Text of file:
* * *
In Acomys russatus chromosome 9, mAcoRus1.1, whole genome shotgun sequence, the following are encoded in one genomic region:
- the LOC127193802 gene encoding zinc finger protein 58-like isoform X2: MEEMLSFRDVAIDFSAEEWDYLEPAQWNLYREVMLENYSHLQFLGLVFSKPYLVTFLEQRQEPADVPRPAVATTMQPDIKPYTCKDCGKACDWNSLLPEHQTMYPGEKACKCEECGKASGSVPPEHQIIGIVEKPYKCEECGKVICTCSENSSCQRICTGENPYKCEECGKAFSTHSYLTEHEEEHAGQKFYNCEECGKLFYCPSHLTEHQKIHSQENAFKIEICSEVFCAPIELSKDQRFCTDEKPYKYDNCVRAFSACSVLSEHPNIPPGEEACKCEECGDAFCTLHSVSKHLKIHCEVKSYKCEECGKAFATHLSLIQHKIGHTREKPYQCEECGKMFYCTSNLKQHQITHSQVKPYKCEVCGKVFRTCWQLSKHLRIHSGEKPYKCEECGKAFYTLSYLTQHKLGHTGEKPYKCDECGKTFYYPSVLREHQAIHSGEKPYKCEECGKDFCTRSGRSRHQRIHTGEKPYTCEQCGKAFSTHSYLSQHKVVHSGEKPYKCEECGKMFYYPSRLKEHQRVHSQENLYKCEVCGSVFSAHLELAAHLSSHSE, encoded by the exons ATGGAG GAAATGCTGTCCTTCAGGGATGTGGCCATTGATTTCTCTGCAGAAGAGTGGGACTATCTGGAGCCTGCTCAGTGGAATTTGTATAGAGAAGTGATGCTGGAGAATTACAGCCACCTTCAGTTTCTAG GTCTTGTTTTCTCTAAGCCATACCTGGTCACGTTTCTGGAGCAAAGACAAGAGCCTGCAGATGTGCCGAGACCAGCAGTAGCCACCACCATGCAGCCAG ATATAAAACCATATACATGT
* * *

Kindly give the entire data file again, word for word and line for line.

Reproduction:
In Acomys russatus chromosome 9, mAcoRus1.1, whole genome shotgun sequence, the following are encoded in one genomic region:
- the LOC127193802 gene encoding zinc finger protein 58-like isoform X2: MEEMLSFRDVAIDFSAEEWDYLEPAQWNLYREVMLENYSHLQFLGLVFSKPYLVTFLEQRQEPADVPRPAVATTMQPDIKPYTCKDCGKACDWNSLLPEHQTMYPGEKACKCEECGKASGSVPPEHQIIGIVEKPYKCEECGKVICTCSENSSCQRICTGENPYKCEECGKAFSTHSYLTEHEEEHAGQKFYNCEECGKLFYCPSHLTEHQKIHSQENAFKIEICSEVFCAPIELSKDQRFCTDEKPYKYDNCVRAFSACSVLSEHPNIPPGEEACKCEECGDAFCTLHSVSKHLKIHCEVKSYKCEECGKAFATHLSLIQHKIGHTREKPYQCEECGKMFYCTSNLKQHQITHSQVKPYKCEVCGKVFRTCWQLSKHLRIHSGEKPYKCEECGKAFYTLSYLTQHKLGHTGEKPYKCDECGKTFYYPSVLREHQAIHSGEKPYKCEECGKDFCTRSGRSRHQRIHTGEKPYTCEQCGKAFSTHSYLSQHKVVHSGEKPYKCEECGKMFYYPSRLKEHQRVHSQENLYKCEVCGSVFSAHLELAAHLSSHSE, encoded by the exons ATGGAG GAAATGCTGTCCTTCAGGGATGTGGCCATTGATTTCTCTGCAGAAGAGTGGGACTATCTGGAGCCTGCTCAGTGGAATTTGTATAGAGAAGTGATGCTGGAGAATTACAGCCACCTTCAGTTTCTAG GTCTTGTTTTCTCTAAGCCATACCTGGTCACGTTTCTGGAGCAAAGACAAGAGCCTGCAGATGTGCCGAGACCAGCAGTAGCCACCACCATGCAGCCAG ATATAAAACCATATACATGT